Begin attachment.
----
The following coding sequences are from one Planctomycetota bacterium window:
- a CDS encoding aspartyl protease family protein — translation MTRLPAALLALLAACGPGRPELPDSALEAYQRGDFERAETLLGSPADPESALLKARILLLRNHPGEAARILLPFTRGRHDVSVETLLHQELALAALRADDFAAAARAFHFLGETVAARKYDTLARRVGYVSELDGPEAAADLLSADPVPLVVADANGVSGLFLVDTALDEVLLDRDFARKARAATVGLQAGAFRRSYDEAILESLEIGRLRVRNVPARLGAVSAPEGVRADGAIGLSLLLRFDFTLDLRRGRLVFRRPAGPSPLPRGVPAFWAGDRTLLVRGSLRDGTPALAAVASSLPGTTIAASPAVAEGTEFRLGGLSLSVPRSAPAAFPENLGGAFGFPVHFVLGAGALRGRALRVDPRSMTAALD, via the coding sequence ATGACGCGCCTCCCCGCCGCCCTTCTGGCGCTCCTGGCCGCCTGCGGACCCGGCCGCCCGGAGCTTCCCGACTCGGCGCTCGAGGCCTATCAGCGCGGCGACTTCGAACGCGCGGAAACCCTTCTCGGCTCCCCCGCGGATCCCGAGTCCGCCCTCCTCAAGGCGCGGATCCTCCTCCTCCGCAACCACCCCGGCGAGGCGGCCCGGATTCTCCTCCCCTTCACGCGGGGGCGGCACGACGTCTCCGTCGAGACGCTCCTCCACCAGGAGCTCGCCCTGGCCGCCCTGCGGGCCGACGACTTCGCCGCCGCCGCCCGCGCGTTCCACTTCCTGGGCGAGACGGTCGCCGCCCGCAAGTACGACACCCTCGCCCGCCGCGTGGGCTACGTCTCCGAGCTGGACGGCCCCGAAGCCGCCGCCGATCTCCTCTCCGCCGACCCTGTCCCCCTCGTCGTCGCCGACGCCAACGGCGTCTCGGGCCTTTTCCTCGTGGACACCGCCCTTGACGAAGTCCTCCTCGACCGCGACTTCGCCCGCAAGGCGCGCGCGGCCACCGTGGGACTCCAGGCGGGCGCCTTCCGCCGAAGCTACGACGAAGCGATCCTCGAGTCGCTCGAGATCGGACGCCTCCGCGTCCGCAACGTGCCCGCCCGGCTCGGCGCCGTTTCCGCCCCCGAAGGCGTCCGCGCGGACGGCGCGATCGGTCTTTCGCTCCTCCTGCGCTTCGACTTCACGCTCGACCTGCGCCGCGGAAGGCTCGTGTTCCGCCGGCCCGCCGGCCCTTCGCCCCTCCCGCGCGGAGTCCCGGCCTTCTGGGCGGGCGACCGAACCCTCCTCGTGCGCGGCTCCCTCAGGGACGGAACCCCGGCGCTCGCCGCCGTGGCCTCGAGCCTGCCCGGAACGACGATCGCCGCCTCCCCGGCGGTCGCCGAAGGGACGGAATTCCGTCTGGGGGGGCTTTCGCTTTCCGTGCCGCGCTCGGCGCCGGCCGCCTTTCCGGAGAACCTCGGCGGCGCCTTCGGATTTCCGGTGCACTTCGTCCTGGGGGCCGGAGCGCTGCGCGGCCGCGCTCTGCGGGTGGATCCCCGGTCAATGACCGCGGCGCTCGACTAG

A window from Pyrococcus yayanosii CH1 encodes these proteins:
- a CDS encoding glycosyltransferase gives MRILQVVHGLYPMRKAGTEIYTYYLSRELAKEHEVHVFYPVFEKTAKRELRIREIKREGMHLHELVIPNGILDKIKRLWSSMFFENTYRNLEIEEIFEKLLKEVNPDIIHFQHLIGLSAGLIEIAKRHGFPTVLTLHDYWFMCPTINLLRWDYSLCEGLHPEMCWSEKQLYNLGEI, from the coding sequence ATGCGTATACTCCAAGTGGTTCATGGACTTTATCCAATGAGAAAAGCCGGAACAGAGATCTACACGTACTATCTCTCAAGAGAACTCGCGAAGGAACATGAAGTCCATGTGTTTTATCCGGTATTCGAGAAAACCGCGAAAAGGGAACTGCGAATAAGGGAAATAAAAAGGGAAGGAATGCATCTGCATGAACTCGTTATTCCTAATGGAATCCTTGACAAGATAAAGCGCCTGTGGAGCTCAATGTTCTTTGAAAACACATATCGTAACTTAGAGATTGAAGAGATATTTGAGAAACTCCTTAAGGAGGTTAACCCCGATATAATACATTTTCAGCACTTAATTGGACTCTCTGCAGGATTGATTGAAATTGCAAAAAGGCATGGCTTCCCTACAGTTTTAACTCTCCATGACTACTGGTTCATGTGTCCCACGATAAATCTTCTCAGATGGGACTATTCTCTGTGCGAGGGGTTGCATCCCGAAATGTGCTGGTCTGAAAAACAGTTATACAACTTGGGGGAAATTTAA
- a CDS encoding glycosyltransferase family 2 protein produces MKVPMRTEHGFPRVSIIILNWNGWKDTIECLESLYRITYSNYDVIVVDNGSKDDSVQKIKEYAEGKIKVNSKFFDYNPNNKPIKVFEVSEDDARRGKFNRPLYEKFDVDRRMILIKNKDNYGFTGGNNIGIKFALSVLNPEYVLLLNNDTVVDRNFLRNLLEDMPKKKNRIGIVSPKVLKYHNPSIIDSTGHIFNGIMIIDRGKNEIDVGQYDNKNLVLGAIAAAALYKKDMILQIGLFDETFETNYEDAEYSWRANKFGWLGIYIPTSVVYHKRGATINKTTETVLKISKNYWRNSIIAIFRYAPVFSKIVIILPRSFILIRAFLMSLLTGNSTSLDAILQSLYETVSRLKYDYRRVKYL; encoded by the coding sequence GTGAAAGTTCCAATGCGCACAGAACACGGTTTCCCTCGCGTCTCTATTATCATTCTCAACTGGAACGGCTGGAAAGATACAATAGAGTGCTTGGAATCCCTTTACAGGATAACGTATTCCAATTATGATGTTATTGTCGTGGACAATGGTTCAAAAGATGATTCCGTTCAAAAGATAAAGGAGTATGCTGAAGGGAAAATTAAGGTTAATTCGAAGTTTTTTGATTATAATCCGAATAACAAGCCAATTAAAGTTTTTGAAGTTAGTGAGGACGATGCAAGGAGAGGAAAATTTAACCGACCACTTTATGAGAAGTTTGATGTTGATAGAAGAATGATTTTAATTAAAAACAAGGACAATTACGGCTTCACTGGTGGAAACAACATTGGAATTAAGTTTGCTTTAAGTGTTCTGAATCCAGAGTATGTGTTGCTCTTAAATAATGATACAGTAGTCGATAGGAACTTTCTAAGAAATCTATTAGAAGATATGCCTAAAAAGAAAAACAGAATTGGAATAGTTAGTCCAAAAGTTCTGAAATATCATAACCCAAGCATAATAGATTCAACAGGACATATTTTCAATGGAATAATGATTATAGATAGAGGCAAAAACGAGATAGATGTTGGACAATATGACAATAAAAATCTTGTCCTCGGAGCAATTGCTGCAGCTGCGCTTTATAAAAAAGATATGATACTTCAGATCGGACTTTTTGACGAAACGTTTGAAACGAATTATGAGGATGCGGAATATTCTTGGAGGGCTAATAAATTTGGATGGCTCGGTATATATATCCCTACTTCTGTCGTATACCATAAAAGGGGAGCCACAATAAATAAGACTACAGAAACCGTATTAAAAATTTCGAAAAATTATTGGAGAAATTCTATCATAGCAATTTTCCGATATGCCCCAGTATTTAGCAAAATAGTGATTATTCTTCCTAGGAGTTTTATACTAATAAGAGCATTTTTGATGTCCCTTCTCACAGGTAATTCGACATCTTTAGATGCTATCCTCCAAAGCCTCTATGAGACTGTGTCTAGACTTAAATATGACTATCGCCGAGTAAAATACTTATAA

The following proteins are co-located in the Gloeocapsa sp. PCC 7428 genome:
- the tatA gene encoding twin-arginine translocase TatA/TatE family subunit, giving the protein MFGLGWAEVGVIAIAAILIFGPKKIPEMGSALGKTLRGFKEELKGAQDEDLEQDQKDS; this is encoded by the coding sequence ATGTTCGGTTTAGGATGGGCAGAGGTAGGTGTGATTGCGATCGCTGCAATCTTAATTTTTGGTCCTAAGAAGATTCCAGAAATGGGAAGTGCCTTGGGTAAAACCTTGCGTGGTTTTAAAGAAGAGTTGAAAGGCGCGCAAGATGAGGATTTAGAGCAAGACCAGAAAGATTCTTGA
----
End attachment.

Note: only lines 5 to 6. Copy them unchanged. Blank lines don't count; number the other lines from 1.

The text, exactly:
- a CDS encoding glycosyltransferase family 2 protein produces MKVPMRTEHGFPRVSIIILNWNGWKDTIECLESLYRITYSNYDVIVVDNGSKDDSVQKIKEYAEGKIKVNSKFFDYNPNNKPIKVFEVSEDDARRGKFNRPLYEKFDVDRRMILIKNKDNYGFTGGNNIGIKFALSVLNPEYVLLLNNDTVVDRNFLRNLLEDMPKKKNRIGIVSPKVLKYHNPSIIDSTGHIFNGIMIIDRGKNEIDVGQYDNKNLVLGAIAAAALYKKDMILQIGLFDETFETNYEDAEYSWRANKFGWLGIYIPTSVVYHKRGATINKTTETVLKISKNYWRNSIIAIFRYAPVFSKIVIILPRSFILIRAFLMSLLTGNSTSLDAILQSLYETVSRLKYDYRRVKYL; encoded by the coding sequence GTGAAAGTTCCAATGCGCACAGAACACGGTTTCCCTCGCGTCTCTATTATCATTCTCAACTGGAACGGCTGGAAAGATACAATAGAGTGCTTGGAATCCCTTTACAGGATAACGTATTCCAATTATGATGTTATTGTCGTGGACAATGGTTCAAAAGATGATTCCGTTCAAAAGATAAAGGAGTATGCTGAAGGGAAAATTAAGGTTAATTCGAAGTTTTTTGATTATAATCCGAATAACAAGCCAATTAAAGTTTTTGAAGTTAGTGAGGACGATGCAAGGAGAGGAAAATTTAACCGACCACTTTATGAGAAGTTTGATGTTGATAGAAGAATGATTTTAATTAAAAACAAGGACAATTACGGCTTCACTGGTGGAAACAACATTGGAATTAAGTTTGCTTTAAGTGTTCTGAATCCAGAGTATGTGTTGCTCTTAAATAATGATACAGTAGTCGATAGGAACTTTCTAAGAAATCTATTAGAAGATATGCCTAAAAAGAAAAACAGAATTGGAATAGTTAGTCCAAAAGTTCTGAAATATCATAACCCAAGCATAATAGATTCAACAGGACATATTTTCAATGGAATAATGATTATAGATAGAGGCAAAAACGAGATAGATGTTGGACAATATGACAATAAAAATCTTGTCCTCGGAGCAATTGCTGCAGCTGCGCTTTATAAAAAAGATATGATACTTCAGATCGGACTTTTTGACGAAACGTTTGAAACGAATTATGAGGATGCGGAATATTCTTGGAGGGCTAATAAATTTGGATGGCTCGGTATATATATCCCTACTTCTGTCGTATACCATAAAAGGGGAGCCACAATAAATAAGACTACAGAAACCGTATTAAAAATTTCGAAAAATTATTGGAGAAATTCTATCATAGCAATTTTCCGATATGCCCCAGTATTTAGCAAAATAGTGATTATTCTTCCTAGGAGTTTTATACTAATAAGAGCATTTTTGATGTCCCTTCTCACAGGTAATTCGACATCTTTAGATGCTATCCTCCAAAGCCTCTATGAGACTGTGTCTAGACTTAAATATGACTATCGCCGAGTAAAATACTTATAA

The following proteins are co-located in the Gloeocapsa sp. PCC 7428 genome: